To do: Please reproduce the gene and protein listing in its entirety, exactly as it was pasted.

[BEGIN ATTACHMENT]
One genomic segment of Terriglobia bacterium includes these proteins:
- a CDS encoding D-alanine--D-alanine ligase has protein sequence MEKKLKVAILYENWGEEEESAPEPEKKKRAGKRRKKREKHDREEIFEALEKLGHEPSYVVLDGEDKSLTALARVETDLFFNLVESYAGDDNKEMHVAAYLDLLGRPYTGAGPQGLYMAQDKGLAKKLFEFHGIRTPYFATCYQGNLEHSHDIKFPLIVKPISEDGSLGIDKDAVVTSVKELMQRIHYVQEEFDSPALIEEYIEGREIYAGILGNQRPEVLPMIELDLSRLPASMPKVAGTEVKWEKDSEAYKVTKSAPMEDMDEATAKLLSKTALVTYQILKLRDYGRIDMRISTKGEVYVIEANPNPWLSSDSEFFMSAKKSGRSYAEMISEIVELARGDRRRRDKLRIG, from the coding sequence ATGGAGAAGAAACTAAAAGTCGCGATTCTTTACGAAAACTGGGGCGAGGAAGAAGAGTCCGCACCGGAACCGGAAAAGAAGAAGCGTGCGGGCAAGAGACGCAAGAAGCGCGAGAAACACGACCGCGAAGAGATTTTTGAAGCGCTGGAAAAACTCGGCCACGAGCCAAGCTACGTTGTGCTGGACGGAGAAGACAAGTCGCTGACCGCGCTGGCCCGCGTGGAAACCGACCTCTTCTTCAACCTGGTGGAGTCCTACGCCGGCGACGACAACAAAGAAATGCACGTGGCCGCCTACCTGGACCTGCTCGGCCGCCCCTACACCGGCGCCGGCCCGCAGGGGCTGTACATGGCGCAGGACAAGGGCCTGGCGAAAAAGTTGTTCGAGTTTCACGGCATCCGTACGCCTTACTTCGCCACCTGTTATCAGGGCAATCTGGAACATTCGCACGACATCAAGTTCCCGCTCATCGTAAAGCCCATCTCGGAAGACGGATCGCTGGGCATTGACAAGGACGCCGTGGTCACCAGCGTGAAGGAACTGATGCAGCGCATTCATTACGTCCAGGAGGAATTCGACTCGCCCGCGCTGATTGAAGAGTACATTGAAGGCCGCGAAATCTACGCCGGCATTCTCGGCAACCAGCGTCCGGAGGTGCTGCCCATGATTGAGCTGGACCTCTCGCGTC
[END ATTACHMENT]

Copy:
One genomic segment of Terriglobia bacterium includes these proteins:
- a CDS encoding D-alanine--D-alanine ligase has protein sequence MEKKLKVAILYENWGEEEESAPEPEKKKRAGKRRKKREKHDREEIFEALEKLGHEPSYVVLDGEDKSLTALARVETDLFFNLVESYAGDDNKEMHVAAYLDLLGRPYTGAGPQGLYMAQDKGLAKKLFEFHGIRTPYFATCYQGNLEHSHDIKFPLIVKPISEDGSLGIDKDAVVTSVKELMQRIHYVQEEFDSPALIEEYIEGREIYAGILGNQRPEVLPMIELDLSRLPASMPKVAGTEVKWEKDSEAYKVTKSAPMEDMDEATAKLLSKTALVTYQILKLRDYGRIDMRISTKGEVYVIEANPNPWLSSDSEFFMSAKKSGRSYAEMISEIVELARGDRRRRDKLRIG, from the coding sequence ATGGAGAAGAAACTAAAAGTCGCGATTCTTTACGAAAACTGGGGCGAGGAAGAAGAGTCCGCACCGGAACCGGAAAAGAAGAAGCGTGCGGGCAAGAGACGCAAGAAGCGCGAGAAACACGACCGCGAAGAGATTTTTGAAGCGCTGGAAAAACTCGGCCACGAGCCAAGCTACGTTGTGCTGGACGGAGAAGACAAGTCGCTGACCGCGCTGGCCCGCGTGGAAACCGACCTCTTCTTCAACCTGGTGGAGTCCTACGCCGGCGACGACAACAAAGAAATGCACGTGGCCGCCTACCTGGACCTGCTCGGCCGCCCCTACACCGGCGCCGGCCCGCAGGGGCTGTACATGGCGCAGGACAAGGGCCTGGCGAAAAAGTTGTTCGAGTTTCACGGCATCCGTACGCCTTACTTCGCCACCTGTTATCAGGGCAATCTGGAACATTCGCACGACATCAAGTTCCCGCTCATCGTAAAGCCCATCTCGGAAGACGGATCGCTGGGCATTGACAAGGACGCCGTGGTCACCAGCGTGAAGGAACTGATGCAGCGCATTCATTACGTCCAGGAGGAATTCGACTCGCCCGCGCTGATTGAAGAGTACATTGAAGGCCGCGAAATCTACGCCGGCATTCTCGGCAACCAGCGTCCGGAGGTGCTGCCCATGATTGAGCTGGACCTCTCGCGTC